Privatizing destruction

 

 

Jake Schoneker

Last Sunday, American forces opened fire on an innocent group of Iraqi civilians at Nisoor Square, in western Baghdad. At least 11 were killed in the shooting, which was, in the words of Shirwan al-Waili, the national security minister of Iraq, “unjustifiable … harsh and horrible.” The attack has caused an outcry for justice among Iraqis who are deeply offended at what seems to be a senseless and merciless shooting.

Around 75,000 innocent Iraqi lives have already been lost in Iraq – so what makes this event so important? It’s partly because of the brutal nature of the shooting, but partly, too, because these killers were not even part of the U.S. Army. The troops were part of a growing contingent of private soldiers and contractors in Iraq, a faction that is changing the direction of the entire Iraqi conflict.

Blackwater USA is a privately owned American security company that hires and trains mercenaries – and sends them off to do battle in military hotspots around the world. In 2003 it landed its first large-scale contract with the American military and soon sent soldiers into Iraq to boost security forces in the region. Blackwater troops are mainly responsible for guarding the American Embassy and protecting Paul Bremer (U.S. chief envoy to Iraq) and other political leaders. Blackwater is just one of many security companies that are thriving because of the war. At the start of American occupation in Iraq, there were about 10,000 private soldiers in Iraq – already far more than were used in the first Gulf War. Three years later, according to a report by the U.S. Government Accountability Office, there were 48,000 private soldiers deployed in Iraq, reflecting a growing need for private forces to fill the gaps of an undermanned U.S. Military.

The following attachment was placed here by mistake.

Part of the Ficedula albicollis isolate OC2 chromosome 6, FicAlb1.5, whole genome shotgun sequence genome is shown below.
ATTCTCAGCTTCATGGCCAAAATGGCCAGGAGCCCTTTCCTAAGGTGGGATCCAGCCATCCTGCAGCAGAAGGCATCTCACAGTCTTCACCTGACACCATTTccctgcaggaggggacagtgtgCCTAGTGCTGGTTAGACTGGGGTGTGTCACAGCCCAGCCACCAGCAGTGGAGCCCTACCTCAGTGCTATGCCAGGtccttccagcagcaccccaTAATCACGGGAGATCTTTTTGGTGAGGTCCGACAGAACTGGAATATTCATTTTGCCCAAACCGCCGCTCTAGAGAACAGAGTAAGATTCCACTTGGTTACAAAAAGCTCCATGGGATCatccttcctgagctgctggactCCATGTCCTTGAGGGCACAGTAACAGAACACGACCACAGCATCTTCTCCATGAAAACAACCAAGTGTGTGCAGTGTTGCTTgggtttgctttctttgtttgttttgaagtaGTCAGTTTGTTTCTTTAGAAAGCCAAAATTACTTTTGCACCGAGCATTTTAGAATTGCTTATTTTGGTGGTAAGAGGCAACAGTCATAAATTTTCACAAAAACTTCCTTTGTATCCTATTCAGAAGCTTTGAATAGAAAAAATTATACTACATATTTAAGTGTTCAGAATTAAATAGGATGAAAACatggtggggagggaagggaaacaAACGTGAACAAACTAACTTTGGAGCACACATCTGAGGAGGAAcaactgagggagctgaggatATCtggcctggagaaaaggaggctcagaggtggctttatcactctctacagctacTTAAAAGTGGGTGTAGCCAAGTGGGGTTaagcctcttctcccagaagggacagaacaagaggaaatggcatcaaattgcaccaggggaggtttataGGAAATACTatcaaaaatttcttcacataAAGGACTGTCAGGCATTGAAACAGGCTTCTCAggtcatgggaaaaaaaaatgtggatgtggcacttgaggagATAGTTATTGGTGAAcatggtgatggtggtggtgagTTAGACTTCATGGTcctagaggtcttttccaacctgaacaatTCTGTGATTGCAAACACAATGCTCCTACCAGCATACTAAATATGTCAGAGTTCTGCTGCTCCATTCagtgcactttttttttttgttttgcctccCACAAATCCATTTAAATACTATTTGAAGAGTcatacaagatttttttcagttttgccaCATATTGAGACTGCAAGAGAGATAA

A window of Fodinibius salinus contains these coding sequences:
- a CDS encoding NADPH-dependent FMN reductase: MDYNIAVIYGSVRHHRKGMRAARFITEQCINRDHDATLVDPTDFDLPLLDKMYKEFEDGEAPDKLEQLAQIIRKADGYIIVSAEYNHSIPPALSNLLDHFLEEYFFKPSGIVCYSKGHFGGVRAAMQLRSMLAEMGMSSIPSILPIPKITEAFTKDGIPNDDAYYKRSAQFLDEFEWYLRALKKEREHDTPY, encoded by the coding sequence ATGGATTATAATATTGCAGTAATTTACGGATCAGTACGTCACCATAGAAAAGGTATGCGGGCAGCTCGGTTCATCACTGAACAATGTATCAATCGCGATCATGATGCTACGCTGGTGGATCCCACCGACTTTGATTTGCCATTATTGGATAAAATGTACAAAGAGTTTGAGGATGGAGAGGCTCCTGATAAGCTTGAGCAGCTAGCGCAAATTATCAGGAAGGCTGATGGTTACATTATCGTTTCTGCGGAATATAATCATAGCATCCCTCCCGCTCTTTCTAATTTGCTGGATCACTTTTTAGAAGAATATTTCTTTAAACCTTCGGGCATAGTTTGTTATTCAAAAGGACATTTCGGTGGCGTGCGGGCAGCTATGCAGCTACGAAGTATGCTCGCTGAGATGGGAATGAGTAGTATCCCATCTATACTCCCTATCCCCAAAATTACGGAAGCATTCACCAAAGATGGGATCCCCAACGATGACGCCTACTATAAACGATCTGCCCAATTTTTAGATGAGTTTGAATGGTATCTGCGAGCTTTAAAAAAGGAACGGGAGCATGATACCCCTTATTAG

This shift toward private personnel is no accident. In the first year of Iraq occupation, Secretary of Defense Donald Rumsfeld eliminated 55,000 jobs in the Department of Defense and the Department of Veterans Affairs – jobs that were outsourced to private companies. Why? It’s part of a plan to create a war machine of private power in the region – an invasion of mercenaries, contractors and dollar bills (on loan). The aim of this private army is to create dependence in Iraq on the corporate infrastructure and to take advantage of lucrative, chaotic conditions to score big for American companies. As pressure mounts to remove U.S. troops from Iraq, the role of private forces will become more integral to keeping the future peace in Iraq.

The worry among Iraqi leaders, and the source of much of the public outcry in response to the Blackwater shooting, is that private soldiers aren’t held to the same standards of law or to the public scrutiny of their counterparts in the U.S. Armed Forces. A proposal signed by Bremer in the first year of occupation in Iraq essentially grants complete diplomatic immunity to any security company employed by the United States. What this means is a private soldier can treat any situation as a free-fire zone without fear of retribution by Iraqi courts. That’s why, according to The New York Times, “no Western contractors of any kind are known to have been convicted of any crimes in Iraq.”

This isn’t the first time Blackwater employees have drawn controversy, either. In six other separate shootings, Blackwater has been responsible for the deaths of at least 10 innocent civilians in Iraq. The current investigation into the Nisoor Square shooting hopes to bring those responsible for these incidents (declared “terrorist actions against civilians” by Shirwan al-Waili) to court and to justice.

Private security companies like Blackwater represent the emerging face of warfare in Iraq – one where mercenary soldiers exert force on a fearful populous, make upward of $1,000 a day for their efforts and do it all without being held accountable for their war crimes. It is clear that the real winner in the destruction and invasion of Iraq is not the American military, nor the Iraqi people, but rather the private companies sent to take advantage of a chaotic landscape. Destruction has proven itself to be a lucrative industry for American corporate interests.

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Jake Schoneker is a senior political science and humanities major from Lansdale, Pa. He can be reached at [email protected]